Defining Roles and Responsibilities

roles and responsibilities

As the company grows, it becomes more important than ever to list the roles and responsibilities of each department, each manager, and each employee. A systematized list of job roles creates a culture of order and prevents work duplication of the same task by different people.

One of the most frustrating things for an employee is not knowing what everybody else around them does. Modern organizations are very complex and have a high level of inter-dependency between departments and team members. For a business to run smoothly, employees must be aware of who does what in the organization so that they know who to go to when they need to get something done.

As a manager, you have a pretty good idea of what each employee does. Whether you work in a small 6-man team or a large organization, you know who to go to for help with supplies, ordering, or even just where to find the documents that have the answers. But employees do not know what their colleagues do unless they ask or you tell them. It is an issue that the staff deeply cares about, yet many managers do not concern themselves with defining clear roles and responsibilities and sharing them.

Unclear roles and responsibilities

Every time I have ever helped a company do a recap on a big project, we list all the issues and find out what led to them. Ninety percent of the time it came down to unclear roles & responsibilities.

As the company grows, it becomes more important than ever to list the roles and responsibilities of each department, each manager, and each employee. A systematized list of job roles creates a culture of order and prevents work duplication of the same task by different people. There is less confusion about what is expected of each employee. Team members will know who to go to to coordinate tasks in the organization as a whole and work interdependently.

Talk to five of your employees. Ask them what their role in the company is and what they are responsible for. Do they start listing what they do on a daily basis or do they correlate it to the organization as a whole? And how do they contribute to it compared to their counterparts? Do your employees know where their work ends and another team member’s begins? If someone leaves, can you divide up their role and responsibilities in less than 5 minutes?

As daunting as it can be to tackle this age old task, start simple and it will snowball from there. The best place to start is just by making a list. Remember – when it comes to organizations, if it isn’t written down, it doesn’t exist.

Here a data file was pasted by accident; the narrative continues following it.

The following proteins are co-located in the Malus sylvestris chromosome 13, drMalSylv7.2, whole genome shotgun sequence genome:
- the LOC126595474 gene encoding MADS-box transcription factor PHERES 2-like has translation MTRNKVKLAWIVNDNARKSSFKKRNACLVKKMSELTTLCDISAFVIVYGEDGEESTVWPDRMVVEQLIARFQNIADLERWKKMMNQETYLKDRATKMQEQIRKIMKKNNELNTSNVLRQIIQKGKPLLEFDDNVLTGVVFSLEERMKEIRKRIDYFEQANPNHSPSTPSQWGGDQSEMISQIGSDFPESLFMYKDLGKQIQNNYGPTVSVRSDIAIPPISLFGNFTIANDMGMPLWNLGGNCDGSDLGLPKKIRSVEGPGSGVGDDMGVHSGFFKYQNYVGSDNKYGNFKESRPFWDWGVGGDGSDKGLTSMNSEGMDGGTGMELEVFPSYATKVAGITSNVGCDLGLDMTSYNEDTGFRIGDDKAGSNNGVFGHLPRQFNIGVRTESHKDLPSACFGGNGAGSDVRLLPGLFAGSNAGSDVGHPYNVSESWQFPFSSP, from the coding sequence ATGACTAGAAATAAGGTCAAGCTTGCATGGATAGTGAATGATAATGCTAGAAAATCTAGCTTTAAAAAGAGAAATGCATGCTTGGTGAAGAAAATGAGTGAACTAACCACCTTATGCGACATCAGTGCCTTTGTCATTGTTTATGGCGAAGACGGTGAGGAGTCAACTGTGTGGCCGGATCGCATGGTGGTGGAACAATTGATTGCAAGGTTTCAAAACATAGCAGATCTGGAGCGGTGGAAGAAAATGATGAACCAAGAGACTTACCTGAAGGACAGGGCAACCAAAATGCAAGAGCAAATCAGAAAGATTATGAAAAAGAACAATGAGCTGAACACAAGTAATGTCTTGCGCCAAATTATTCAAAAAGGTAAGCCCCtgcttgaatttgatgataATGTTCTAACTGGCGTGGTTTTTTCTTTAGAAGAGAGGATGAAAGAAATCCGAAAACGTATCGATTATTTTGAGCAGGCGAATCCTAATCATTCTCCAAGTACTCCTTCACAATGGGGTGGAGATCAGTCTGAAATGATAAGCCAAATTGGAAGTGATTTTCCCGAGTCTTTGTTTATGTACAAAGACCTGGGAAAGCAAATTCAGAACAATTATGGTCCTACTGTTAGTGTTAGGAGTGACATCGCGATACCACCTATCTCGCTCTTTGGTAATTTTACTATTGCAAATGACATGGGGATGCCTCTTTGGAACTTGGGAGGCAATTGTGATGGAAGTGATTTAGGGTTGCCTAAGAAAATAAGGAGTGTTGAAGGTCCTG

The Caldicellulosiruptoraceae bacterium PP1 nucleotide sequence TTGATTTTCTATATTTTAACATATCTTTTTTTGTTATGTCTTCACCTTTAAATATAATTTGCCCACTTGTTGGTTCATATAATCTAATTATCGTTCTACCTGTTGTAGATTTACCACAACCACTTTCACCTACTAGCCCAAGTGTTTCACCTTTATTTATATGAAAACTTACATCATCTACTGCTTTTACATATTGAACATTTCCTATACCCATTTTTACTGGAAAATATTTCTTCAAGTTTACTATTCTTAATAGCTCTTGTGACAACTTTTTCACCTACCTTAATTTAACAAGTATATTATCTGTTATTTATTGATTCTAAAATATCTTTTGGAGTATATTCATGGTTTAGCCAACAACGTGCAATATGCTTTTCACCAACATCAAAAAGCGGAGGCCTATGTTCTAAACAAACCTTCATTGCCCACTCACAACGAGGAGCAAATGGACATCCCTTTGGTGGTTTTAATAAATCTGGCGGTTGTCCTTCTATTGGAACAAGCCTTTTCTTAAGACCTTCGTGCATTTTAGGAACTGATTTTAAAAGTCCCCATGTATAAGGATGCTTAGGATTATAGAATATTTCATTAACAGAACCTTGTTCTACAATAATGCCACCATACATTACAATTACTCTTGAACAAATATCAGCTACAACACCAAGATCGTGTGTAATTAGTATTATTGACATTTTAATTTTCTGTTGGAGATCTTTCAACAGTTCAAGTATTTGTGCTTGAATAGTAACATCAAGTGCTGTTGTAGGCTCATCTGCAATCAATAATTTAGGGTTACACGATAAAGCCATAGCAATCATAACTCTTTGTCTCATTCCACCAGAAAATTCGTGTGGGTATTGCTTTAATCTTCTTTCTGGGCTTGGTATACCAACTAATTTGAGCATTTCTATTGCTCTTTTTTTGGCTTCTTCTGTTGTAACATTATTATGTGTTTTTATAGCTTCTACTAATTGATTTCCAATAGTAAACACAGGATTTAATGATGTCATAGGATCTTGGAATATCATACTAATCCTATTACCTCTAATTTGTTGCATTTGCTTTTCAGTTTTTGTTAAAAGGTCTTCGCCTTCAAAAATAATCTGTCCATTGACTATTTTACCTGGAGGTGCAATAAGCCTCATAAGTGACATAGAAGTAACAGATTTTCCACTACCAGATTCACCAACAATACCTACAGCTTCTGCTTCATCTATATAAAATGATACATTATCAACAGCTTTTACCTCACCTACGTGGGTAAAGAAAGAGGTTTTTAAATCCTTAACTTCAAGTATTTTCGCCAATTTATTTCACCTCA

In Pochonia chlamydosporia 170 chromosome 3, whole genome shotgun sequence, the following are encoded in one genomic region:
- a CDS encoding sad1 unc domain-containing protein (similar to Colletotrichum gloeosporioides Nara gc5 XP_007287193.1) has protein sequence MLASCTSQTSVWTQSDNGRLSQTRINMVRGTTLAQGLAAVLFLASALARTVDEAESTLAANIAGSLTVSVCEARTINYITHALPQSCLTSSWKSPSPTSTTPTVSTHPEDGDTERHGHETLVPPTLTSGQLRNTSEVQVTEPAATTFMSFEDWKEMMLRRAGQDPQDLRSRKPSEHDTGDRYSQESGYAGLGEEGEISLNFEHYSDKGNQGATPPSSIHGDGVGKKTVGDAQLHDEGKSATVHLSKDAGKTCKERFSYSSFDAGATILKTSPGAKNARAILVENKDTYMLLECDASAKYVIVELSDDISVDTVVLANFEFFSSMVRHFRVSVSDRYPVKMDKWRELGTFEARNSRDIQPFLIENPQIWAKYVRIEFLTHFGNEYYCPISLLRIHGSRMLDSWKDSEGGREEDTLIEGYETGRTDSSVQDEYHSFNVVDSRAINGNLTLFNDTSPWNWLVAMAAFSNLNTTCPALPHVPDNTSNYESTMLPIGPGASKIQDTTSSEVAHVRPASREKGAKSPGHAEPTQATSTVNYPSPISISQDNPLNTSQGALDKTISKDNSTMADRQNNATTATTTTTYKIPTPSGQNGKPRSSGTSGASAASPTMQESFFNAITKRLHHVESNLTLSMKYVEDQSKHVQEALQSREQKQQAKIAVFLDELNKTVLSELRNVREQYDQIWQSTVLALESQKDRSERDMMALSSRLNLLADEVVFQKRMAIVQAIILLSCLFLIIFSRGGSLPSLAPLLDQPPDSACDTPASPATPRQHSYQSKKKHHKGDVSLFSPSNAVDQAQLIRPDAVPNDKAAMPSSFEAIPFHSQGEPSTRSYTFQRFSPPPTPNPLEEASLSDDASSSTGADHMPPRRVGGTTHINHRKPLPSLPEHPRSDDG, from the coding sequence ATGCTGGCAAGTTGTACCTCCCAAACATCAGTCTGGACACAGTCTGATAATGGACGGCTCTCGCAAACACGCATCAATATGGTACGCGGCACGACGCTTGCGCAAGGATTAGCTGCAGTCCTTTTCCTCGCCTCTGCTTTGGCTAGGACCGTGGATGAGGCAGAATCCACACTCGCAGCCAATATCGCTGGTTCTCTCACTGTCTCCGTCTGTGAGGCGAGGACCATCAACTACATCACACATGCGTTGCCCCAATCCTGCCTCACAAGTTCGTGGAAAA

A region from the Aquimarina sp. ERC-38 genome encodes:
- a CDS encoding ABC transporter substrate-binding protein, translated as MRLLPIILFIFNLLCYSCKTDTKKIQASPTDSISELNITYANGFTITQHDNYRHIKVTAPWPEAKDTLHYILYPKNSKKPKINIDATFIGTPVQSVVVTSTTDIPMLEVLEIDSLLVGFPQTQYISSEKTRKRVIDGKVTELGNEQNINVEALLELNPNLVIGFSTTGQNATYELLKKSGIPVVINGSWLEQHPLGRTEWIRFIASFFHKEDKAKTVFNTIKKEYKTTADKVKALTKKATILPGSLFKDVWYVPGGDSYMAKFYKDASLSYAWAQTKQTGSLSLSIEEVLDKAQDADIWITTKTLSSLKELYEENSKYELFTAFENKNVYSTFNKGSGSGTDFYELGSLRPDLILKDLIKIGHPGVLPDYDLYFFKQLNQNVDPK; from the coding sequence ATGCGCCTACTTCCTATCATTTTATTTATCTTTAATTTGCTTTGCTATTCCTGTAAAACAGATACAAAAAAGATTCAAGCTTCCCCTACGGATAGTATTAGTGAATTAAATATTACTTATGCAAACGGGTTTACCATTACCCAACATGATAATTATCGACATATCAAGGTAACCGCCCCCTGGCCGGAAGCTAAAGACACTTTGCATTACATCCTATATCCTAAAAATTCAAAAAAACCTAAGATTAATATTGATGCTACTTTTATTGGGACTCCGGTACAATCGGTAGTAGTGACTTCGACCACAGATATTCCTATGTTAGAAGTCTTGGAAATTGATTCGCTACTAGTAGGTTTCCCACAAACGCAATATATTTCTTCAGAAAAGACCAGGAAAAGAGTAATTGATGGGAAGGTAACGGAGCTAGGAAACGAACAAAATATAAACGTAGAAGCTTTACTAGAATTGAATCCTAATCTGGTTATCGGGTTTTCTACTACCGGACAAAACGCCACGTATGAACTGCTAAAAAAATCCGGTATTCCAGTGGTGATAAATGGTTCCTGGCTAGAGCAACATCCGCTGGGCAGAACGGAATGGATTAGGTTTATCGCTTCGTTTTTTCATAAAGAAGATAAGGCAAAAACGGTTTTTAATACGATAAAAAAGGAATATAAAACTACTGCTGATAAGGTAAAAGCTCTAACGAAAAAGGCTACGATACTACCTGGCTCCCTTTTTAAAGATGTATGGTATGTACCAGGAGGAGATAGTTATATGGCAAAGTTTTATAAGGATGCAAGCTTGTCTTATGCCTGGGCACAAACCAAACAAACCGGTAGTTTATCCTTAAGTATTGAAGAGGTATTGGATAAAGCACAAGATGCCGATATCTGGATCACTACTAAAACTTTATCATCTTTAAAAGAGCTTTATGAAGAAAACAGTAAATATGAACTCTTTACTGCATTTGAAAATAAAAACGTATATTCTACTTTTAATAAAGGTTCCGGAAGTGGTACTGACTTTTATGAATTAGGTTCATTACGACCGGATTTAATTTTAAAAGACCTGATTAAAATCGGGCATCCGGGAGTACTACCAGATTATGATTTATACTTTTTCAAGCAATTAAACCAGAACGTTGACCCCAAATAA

Listing roles

It doesn’t matter what tool you use, just keep it simple and something that can easily be passed on, e.g. Word or Excel. I prefer Excel since it can easily be consolidated, sorted, altered and distributed. It is surprising how many times once consolidated I sort by “Person Responsible” and an overwhelming number of items have one person’s name next to it. It is one of the easiest ways to get a quick snapshot. There are also applications like the backbone model which come pre-populated with common sense roles. It is convenient, online and easy to understand and use. Managers can see each person’s roles and responsibilities, assign it somebody else, remove or add new ones. Computer programs like these allow you to search through the roles to find out who the individual responsible for a certain project or function is, if you need help with a certain project.

If the job responsibilities are listed, nobody has to wonder whose job it is to update the website, order supplies or monitor inventory levels. All the items will be listed, organized, systematized, and viewable to all.

Impact of clearly defined roles

You, as a leader, will know who is responsible for what and who to hold accountable for it. It also makes the transition for your successor or new recruits easier. Once employees know what their job is through an automated delegation model, you no longer have to manage and juggle tasks to keep on top of things. It becomes a clearly defined role for a team member to free up valuable time for you to push the business forward.

In an interesting article in the Harvard Business Review, a study by Tamara Erikson was summarized on team dynamics at the BBC and Reuters. In her research, she found that in cases where employees’ roles were clearly defined there was better successful collaboration in teams. In her findings, she observed that collaboration success was higher when individual roles were defined rather than that of a group approach.

“Without such clarity, team members are likely to waste energy negotiating roles or protecting turf, rather than focusing on the task,” said Erikson. Defining the role of an employee helps the organization target and hire the best man for the job from the start and also ensures continued success by informing them how that success will be measured and identified.


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Kristen McAlister

Kristen McAlister joined Pamela Wasley to purchase Cerius. She has spent most of her career helping companies establish and improve their infrastructure for high growth. She has grown companies and created optimal infrastructure from both an operational and client management perspective. Kristen has spent the last ten years teaching companies how to leverage executives for transitional situations such as high growth and turnarounds. She is a national speaker and is published on topics ranging from operations and productivity to talent management and the contingent workforce. Kristen is a mother, Ironman, and Marine wife. Click here to learn about Kristen McAlister and send her a question.

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